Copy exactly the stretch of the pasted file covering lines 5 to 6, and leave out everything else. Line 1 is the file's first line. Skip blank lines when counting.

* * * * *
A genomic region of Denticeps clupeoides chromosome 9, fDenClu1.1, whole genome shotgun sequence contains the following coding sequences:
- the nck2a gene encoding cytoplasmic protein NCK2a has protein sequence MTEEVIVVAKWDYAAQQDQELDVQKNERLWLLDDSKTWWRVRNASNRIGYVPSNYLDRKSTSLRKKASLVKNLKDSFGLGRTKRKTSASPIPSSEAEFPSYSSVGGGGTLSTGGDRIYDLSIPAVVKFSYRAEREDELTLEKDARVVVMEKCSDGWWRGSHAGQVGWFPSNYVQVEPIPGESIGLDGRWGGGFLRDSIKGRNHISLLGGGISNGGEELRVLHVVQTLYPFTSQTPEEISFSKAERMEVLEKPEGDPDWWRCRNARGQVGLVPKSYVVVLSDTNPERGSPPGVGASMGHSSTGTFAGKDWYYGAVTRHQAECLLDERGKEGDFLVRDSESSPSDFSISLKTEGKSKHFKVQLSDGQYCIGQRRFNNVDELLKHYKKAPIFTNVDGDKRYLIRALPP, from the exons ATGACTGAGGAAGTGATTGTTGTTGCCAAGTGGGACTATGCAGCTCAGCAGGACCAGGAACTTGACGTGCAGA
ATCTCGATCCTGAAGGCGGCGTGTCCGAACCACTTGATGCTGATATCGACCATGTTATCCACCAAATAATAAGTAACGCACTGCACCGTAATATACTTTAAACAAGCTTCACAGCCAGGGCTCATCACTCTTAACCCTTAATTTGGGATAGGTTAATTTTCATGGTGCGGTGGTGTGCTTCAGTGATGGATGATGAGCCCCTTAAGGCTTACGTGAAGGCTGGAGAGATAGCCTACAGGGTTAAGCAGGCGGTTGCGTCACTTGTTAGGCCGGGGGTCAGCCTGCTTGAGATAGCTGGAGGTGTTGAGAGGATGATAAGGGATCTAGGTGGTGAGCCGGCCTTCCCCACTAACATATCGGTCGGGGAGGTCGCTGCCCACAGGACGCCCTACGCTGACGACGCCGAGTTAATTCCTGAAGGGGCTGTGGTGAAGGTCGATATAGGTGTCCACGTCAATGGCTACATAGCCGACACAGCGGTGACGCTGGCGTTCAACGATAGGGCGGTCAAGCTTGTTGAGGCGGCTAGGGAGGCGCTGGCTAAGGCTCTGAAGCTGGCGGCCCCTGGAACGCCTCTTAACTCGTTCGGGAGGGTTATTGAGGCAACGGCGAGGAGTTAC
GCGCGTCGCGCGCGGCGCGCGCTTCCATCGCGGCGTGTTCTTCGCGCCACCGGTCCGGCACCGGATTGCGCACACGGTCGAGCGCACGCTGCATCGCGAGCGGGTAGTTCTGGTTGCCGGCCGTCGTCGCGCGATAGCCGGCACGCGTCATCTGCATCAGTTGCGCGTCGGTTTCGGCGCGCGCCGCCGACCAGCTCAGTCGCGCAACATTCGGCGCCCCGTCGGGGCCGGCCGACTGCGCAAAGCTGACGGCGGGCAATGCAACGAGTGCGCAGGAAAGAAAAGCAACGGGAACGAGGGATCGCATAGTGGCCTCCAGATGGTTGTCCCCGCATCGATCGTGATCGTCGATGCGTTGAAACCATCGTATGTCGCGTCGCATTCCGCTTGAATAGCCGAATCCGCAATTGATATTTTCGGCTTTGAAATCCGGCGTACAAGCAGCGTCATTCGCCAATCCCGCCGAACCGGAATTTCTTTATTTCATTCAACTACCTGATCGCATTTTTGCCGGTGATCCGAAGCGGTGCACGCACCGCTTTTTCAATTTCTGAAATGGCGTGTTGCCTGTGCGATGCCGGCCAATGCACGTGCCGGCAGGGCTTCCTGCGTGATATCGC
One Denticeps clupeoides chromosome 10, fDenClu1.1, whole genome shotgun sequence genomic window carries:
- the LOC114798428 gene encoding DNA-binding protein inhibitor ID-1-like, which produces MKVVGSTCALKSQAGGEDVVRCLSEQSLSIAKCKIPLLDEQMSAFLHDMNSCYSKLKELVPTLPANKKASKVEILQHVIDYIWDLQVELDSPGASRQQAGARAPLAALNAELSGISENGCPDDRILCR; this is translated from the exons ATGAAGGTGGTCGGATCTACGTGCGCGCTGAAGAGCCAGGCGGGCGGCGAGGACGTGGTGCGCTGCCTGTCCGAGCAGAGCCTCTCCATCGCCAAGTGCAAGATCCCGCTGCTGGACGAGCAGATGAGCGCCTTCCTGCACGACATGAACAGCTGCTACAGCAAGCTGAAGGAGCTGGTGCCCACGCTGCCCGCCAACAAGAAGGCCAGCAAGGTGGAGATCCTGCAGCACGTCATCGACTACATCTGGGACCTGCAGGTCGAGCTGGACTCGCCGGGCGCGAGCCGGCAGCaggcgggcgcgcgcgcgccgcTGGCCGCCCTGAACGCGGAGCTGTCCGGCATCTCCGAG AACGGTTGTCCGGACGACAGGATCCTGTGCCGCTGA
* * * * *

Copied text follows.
One Denticeps clupeoides chromosome 10, fDenClu1.1, whole genome shotgun sequence genomic window carries:
- the LOC114798428 gene encoding DNA-binding protein inhibitor ID-1-like, which produces MKVVGSTCALKSQAGGEDVVRCLSEQSLSIAKCKIPLLDEQMSAFLHDMNSCYSKLKELVPTLPANKKASKVEILQHVIDYIWDLQVELDSPGASRQQAGARAPLAALNAELSGISENGCPDDRILCR; this is translated from the exons ATGAAGGTGGTCGGATCTACGTGCGCGCTGAAGAGCCAGGCGGGCGGCGAGGACGTGGTGCGCTGCCTGTCCGAGCAGAGCCTCTCCATCGCCAAGTGCAAGATCCCGCTGCTGGACGAGCAGATGAGCGCCTTCCTGCACGACATGAACAGCTGCTACAGCAAGCTGAAGGAGCTGGTGCCCACGCTGCCCGCCAACAAGAAGGCCAGCAAGGTGGAGATCCTGCAGCACGTCATCGACTACATCTGGGACCTGCAGGTCGAGCTGGACTCGCCGGGCGCGAGCCGGCAGCaggcgggcgcgcgcgcgccgcTGGCCGCCCTGAACGCGGAGCTGTCCGGCATCTCCGAG AACGGTTGTCCGGACGACAGGATCCTGTGCCGCTGA